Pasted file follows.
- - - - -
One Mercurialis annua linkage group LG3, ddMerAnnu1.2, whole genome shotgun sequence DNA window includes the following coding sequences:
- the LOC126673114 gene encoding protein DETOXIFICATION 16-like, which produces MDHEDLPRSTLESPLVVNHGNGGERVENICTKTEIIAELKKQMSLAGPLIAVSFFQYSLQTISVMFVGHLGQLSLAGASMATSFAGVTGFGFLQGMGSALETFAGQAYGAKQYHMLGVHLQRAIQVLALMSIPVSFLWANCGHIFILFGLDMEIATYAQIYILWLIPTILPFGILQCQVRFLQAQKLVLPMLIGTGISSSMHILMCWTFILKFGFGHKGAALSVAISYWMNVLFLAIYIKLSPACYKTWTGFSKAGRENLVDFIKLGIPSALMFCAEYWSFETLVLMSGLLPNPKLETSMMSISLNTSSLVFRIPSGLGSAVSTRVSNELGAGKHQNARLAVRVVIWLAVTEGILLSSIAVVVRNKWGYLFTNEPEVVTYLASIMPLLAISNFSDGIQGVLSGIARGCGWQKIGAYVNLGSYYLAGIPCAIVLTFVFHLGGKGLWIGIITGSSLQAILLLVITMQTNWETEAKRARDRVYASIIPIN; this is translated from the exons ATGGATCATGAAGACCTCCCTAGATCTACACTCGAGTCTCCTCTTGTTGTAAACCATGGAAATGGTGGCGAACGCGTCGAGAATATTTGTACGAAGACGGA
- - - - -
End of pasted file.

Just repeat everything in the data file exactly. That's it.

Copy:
One Mercurialis annua linkage group LG3, ddMerAnnu1.2, whole genome shotgun sequence DNA window includes the following coding sequences:
- the LOC126673114 gene encoding protein DETOXIFICATION 16-like, which produces MDHEDLPRSTLESPLVVNHGNGGERVENICTKTEIIAELKKQMSLAGPLIAVSFFQYSLQTISVMFVGHLGQLSLAGASMATSFAGVTGFGFLQGMGSALETFAGQAYGAKQYHMLGVHLQRAIQVLALMSIPVSFLWANCGHIFILFGLDMEIATYAQIYILWLIPTILPFGILQCQVRFLQAQKLVLPMLIGTGISSSMHILMCWTFILKFGFGHKGAALSVAISYWMNVLFLAIYIKLSPACYKTWTGFSKAGRENLVDFIKLGIPSALMFCAEYWSFETLVLMSGLLPNPKLETSMMSISLNTSSLVFRIPSGLGSAVSTRVSNELGAGKHQNARLAVRVVIWLAVTEGILLSSIAVVVRNKWGYLFTNEPEVVTYLASIMPLLAISNFSDGIQGVLSGIARGCGWQKIGAYVNLGSYYLAGIPCAIVLTFVFHLGGKGLWIGIITGSSLQAILLLVITMQTNWETEAKRARDRVYASIIPIN; this is translated from the exons ATGGATCATGAAGACCTCCCTAGATCTACACTCGAGTCTCCTCTTGTTGTAAACCATGGAAATGGTGGCGAACGCGTCGAGAATATTTGTACGAAGACGGA